Former American President Barack Obama has shared his annual summer reading list and it’s one you should definitely bookmark
Obama is currently traveling to Africa for the first time since he left office, and his reading list is, accordingly, full of African authors which Obama describes as “some of Africa’s best writers and thinkers — each of whom illuminate our world in powerful and unique ways.” The one exception to the theme is The World As It Is by Ben Rhodes, a speechwriter for Obama’s 2008 presidential campaign and one of his former national security aides. Although Obama’s full reading list included six books, which were a mix of fiction and nonfiction, here are the three we recommend packing for your next summer vacation.
Long Walk to Freedom by Nelson Mandela
“Mandela’s life was one of the epic stories of the 20th century. This definitive memoir traces the arc of his life from a small village, to his years as a revolutionary, to his long imprisonment, and ultimately his ascension to unifying President, leader, and global icon. This book is essential reading for anyone who wants to understand history and then go out and change it.” — Obama
Americanah by Chimamanda Ngozi Adichie
“From one of the world’s great contemporary writers comes the story of two Nigerians making their way in the U.S. and the UK, raising universal questions of race and belonging, the overseas experience for the African diaspora, and the search for identity and a home.” — Obama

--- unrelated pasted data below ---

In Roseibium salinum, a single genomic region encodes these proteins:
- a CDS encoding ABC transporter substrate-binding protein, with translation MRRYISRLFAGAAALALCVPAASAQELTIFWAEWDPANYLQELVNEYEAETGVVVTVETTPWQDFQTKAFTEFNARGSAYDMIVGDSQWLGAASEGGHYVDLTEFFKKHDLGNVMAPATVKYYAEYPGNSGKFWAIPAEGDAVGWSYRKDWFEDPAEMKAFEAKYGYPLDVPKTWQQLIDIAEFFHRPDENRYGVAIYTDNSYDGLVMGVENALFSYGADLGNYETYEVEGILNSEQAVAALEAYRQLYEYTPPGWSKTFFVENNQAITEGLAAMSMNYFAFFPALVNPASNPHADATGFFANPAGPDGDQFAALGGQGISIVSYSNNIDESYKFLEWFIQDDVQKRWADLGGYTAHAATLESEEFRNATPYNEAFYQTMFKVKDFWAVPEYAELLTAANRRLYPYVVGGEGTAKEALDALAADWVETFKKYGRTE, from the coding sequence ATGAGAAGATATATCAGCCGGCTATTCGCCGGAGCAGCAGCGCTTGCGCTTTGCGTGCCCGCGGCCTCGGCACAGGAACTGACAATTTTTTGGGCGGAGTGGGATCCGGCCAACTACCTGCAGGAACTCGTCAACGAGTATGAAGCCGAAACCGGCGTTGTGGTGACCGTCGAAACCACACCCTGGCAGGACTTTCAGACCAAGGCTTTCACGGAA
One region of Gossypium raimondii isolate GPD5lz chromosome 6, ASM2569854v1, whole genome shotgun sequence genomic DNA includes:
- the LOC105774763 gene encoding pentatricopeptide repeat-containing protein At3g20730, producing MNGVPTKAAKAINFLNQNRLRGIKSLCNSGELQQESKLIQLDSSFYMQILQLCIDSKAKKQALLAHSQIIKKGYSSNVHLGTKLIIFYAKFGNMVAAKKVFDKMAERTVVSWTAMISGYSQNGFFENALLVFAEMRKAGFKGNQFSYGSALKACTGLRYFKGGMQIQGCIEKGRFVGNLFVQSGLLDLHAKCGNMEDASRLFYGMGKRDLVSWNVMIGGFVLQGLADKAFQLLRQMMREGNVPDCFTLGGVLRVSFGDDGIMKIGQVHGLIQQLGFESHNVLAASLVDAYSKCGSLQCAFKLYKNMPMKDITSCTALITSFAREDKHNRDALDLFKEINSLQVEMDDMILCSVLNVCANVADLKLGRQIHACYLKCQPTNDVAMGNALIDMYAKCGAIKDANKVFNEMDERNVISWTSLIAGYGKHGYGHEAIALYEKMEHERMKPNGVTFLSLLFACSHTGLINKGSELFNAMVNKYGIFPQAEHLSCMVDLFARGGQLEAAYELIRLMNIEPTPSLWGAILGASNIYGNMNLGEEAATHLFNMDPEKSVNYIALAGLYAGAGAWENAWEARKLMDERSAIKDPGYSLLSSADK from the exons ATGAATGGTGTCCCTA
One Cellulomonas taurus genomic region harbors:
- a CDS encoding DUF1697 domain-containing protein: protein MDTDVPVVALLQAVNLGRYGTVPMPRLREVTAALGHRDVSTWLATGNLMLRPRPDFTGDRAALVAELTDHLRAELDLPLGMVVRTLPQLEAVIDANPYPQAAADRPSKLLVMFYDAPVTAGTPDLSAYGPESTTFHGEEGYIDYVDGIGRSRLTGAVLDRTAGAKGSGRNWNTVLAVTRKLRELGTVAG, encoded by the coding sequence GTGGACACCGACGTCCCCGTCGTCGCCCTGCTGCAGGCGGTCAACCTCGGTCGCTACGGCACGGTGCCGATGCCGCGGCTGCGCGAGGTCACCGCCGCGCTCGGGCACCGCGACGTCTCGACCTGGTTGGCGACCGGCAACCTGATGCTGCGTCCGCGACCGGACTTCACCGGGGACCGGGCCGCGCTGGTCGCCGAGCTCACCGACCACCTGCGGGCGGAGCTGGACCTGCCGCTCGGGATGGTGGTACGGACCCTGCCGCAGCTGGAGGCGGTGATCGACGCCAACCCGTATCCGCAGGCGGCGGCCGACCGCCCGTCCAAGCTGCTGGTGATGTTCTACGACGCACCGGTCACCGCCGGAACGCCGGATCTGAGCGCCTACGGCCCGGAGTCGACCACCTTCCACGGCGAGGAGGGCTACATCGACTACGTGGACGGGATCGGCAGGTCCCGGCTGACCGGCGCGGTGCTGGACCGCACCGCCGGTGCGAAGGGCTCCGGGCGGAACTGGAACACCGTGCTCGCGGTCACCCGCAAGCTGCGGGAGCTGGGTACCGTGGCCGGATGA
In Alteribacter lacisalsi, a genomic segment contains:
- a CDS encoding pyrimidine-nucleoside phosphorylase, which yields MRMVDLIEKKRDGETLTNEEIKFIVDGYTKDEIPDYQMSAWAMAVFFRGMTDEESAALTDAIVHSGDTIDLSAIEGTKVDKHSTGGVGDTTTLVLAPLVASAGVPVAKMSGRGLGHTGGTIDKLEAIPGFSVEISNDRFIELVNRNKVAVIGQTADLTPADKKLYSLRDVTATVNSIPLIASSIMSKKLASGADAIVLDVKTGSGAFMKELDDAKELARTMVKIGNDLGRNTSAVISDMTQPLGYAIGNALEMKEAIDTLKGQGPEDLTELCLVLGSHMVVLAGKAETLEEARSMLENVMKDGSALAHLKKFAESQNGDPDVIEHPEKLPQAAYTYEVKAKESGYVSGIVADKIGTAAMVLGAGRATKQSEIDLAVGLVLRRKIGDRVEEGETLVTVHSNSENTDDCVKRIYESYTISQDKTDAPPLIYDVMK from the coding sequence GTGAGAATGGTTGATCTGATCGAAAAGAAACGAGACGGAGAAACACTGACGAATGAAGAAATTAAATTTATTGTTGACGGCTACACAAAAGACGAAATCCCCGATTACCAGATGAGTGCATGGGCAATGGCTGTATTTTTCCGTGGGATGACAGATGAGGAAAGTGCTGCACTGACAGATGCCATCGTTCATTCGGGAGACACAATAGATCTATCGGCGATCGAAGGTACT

The World As It Is by Ben Rhodes
“It’s true, Ben does not have African blood running through his veins, but few others so closely see the world through my eyes like he can. Ben is one of the few who’ve been with me since that first presidential campaign. His memoir is one of the smartest reflections I’ve seen as to how we approached foreign policy, and one of the most compelling stories I’ve seen about what it’s actually like to serve the American people for eight years in the White House.” — Obama
The other three books in Obama’s list were: Things Fall Apart by Chinua Achebe, A Grain of Wheat by Ngugi wa Thiong’o and The Return by Hisham Matar.